Where Giving Is Easy
By Kerri Fivecoat-Campbell, special for MSN
Peg Nichols logged on to her computer and read about the earthquake in
Peru last month, she felt the urgent need to help the victims. With a
couple of clicks of her mouse she was able to do so in minutes.
"Earthquakes really jar me; they're so sudden and unexpected," says
Nichols, a semiretired mediation expert in Olathe, Kan. "I know they
needed the supplies right away, and I knew I was helping immediately."
is a lifelong supporter of various nonprofit causes, but this was the
first time she gave online.Nichols
is not alone. In 2006, online donations increased between 36 percent and
51 percent, depending on the study. On the other hand, off-line
donations increased only by single digits.
people who give online, most of the reasons are obvious: It's quick and
convenient, and donors have the feeling they're assisting with an
immediate need, especially in the wake of disasters.
According to figures provided by the nonprofit
Network for Good, reactions to large disasters in this decade have
dramatically changed the way people give. "After 9/11, 1 in 5 people
gave online; that increased to one-third after the [Indian Ocean]
tsunami; and after Katrina, half of the donations for that disaster was
given online," says Bill Strathmann, CEO of Network for Good, which is
based in Bethesda, Md.
Internet really breaks down the barriers of time and geography," says
Jon Carson, CEO of
cMarket, an online charity auction site in Cambridge, Mass.
people want to give online, nonprofits have stepped up their Web
presence. Most nonprofits send e-letters, or electronic newsletters, to
past and potential donors, for example.
Belcher, a public relations specialist in Miami, has always wanted to
give to charities, but it wasn't as easy as it is now. "I would get a
letter and carry the paper around with me forever and lose it," says
Belcher. "Now, if I find out one of my friends is doing something for
charity, I can just click, pay here, and it's done in less than five
says nonprofits don't even have to send a direct solicitation for money.
"If they just send me a note telling me what they're up to, I'll usually
give even if they don't ask."
Charities are also realizing that the Web isn't just a vehicle for
soliciting donations, but it's a great way to develop relationships with
and among donors.
ability to speed money to the charity more quickly is one source of
satisfaction for donors," says Randy Hecht, who writes about
philanthropy for "Worth" magazine. "But even more important is the
ability to know right away what the organization you choose to support
is doing for the people you want to help."
Virtual Red Kettles
Salvation Army realized the importance of community building when it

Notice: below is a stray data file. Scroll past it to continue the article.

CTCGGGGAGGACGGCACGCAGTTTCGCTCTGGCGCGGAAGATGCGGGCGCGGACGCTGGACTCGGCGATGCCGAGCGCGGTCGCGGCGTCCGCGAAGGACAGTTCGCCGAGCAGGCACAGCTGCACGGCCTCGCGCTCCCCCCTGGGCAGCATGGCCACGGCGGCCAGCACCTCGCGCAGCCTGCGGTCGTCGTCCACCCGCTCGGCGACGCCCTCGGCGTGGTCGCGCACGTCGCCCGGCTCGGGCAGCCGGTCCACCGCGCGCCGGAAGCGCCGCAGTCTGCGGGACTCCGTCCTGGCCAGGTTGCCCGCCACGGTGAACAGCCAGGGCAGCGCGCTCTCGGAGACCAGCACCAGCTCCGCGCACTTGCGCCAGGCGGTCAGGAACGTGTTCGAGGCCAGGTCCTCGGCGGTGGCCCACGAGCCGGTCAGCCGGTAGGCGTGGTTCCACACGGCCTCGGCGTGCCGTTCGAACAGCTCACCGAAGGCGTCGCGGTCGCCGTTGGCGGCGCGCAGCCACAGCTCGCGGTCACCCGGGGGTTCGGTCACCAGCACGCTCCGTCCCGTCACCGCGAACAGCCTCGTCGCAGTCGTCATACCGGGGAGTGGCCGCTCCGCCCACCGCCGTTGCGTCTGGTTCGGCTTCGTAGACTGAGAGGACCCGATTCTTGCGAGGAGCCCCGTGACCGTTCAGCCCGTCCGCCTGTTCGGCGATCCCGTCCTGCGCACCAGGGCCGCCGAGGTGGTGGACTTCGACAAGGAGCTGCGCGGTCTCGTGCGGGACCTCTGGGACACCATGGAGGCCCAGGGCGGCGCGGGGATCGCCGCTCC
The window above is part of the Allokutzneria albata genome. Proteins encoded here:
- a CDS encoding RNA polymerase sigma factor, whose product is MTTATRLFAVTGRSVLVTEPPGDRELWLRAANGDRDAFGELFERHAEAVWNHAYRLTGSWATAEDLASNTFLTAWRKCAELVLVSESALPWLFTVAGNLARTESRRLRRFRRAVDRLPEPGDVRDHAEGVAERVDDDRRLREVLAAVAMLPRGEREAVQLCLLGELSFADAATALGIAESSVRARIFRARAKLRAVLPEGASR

developed the Online Red Kettle Campaign in 2004.
campaign is modeled after the traditional Red Kettle Christmas
campaigns. But instead of standing in the snow and cold outside a store,
bell ringers can send e-mails to their friends asking for donations to
an online Red Kettle page. Just like the traditional Red Kettle
campaign, the money goes to the Salvation Army chapter where the
online campaign has been a huge success. In 2005, the first year it was
rolled out nationally, the Online Red Kettle raised $130,812. A year
later, that amount grew to $482,316.
hope it will continue to grow significantly," says Melissa Temme, public
relations director for the Salvation Army National Headquarters in
Alexandria, Va. "It is something people can definitely do together and
adds interaction with our supporters."
up: The Salvation Army is in the process of creating a MySpace page for
"Red Kettle," where donors can interact with other supporters and — the
hope is — make friends with one another.
Charities in a virtual
Taylor, founder of the
Modest Needs Foundation, always wanted to be a philanthropist. For a
decade, he attended college, then graduate school, eventually earning
his doctorate in English. Along the way, he learned to live frugally on
a student's wages, but ran into difficulty a couple of times.
"Friends always gave me small sums of money to help me out," says
Taylor. "When I started teaching college, I thought about how lucky I
was." He told himself that when he was rich, he needed to give back, to
help others as he had been helped.
had an epiphany: "I realized that giving wasn't about being wealthy, it
was about being compassionate," he says.
founded Modest Needs, an organization that donates small sums of money
to people in temporary financial crisis — people who Taylor says don't
qualify for any other assistance but need a hand so that they don't fall
"Without the technology of the Internet, this wouldn't have been
possible," says Taylor. "We deal with thousands of applications per
week. Can you imagine the cost if we had to open all those letters and
make all those calls?"
Needs operates solely on the Internet. Taylor manages a staff of five
people in the basement of a building in New York City. Through his
virtual nonprofit, Taylor not only found people who were in temporary
need of assistance — like he once was — he found many people like
himself who wanted to help out those in need.
puts it, "People were ready for this; thousands of people wanted to be a
Fivecoat-Campbell is an independent journalist and author based in the
Ozark Mountains, where she lives with her husband and four dogs.